Masayuki Ida, associate dean of the Graduate School of International Management at Aoyama Gakuin University in Japan, warned of the growing digital divide between the rich and the poor.

The world’s developing countries own just 4 percent of the world’s computers. In 2002, there were only 6.3 million Internet subscribers on the entire African continent, compared with 34.3 million in the United Kingdom alone.

Ida noted that globalization has brought economic and technological advances that have provided millions of people with unprecedented opportunities for commerce, self-improvement and social connection. But he and others warned globalization also brings the dangers of exclusion, injustice and marginalization.

Globalization does offer an important window of opportunity for protecting the environment, one in which educators have a critical role, said Peter Mullins, chief executive officer of Greenpeace Australia Pacific.

He challenged educators to become more aware and informed about threats to the environment and the complex solutions that are needed.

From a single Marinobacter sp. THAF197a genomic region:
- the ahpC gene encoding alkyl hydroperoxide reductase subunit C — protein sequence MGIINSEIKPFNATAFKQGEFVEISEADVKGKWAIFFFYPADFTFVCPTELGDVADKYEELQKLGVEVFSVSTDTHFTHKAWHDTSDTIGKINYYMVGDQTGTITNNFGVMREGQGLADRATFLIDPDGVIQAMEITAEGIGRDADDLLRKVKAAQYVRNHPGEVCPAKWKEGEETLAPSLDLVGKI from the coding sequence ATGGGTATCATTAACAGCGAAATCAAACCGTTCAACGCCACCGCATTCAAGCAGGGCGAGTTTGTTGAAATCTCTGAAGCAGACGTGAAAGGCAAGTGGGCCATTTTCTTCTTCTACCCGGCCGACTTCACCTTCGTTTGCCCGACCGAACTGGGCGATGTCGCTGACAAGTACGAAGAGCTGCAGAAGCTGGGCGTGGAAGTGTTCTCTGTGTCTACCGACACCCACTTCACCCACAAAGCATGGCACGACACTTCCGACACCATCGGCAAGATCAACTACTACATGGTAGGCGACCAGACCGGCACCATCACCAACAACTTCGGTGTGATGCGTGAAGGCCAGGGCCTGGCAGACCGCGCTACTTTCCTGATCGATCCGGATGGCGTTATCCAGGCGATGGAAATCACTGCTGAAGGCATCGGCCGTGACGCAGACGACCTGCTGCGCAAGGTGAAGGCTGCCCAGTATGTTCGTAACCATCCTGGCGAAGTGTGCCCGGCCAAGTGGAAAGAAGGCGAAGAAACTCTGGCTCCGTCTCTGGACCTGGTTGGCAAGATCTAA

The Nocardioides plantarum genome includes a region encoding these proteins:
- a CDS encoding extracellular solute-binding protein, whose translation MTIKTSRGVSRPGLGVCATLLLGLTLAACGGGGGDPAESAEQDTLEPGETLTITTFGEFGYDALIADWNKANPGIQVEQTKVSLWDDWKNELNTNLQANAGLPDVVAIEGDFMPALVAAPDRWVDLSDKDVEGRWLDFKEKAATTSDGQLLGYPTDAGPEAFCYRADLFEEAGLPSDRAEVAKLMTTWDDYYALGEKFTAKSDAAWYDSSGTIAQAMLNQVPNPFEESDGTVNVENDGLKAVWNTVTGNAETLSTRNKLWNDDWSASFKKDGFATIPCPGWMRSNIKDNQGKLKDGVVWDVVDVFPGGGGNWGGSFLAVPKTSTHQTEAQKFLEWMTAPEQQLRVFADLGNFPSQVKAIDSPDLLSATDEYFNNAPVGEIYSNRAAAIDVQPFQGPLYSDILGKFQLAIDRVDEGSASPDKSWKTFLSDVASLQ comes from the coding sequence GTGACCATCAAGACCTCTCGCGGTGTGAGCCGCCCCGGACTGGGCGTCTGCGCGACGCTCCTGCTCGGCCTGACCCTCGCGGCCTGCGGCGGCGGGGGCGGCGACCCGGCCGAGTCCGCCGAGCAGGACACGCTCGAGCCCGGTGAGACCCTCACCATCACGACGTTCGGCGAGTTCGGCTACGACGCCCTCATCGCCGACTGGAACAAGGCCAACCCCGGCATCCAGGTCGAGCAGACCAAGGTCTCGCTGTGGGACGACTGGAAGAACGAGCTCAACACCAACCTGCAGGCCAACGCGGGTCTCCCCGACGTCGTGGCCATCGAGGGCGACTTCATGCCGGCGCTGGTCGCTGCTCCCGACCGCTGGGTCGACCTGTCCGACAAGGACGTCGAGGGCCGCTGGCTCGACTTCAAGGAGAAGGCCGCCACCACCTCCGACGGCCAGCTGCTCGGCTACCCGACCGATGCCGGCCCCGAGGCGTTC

LINK: Click to open full size version of image
A Web-only photo courtesy of Board of Higher Education and Ministry

Masayuki Ida of Japan warns Methodist educators of the growing digital divide between rich and poor.
“Take a leadership role in pushing environmental awareness and thinking into your schools,” he said.

While most of the conference attendees were educators, 10 students from the United States and Australia participated through the cooperation of the Board of Higher Education and Ministry’s Campus Ministry Section.

The students visited an aboriginal college, Tauondi College, in Port Adelaide, South Australia.

Tahara Rahman, a 21-year-old recent graduate of Wiley College in Marshall, Texas, said she took away from the conference the idea that “silence is consent” when there is an injustice.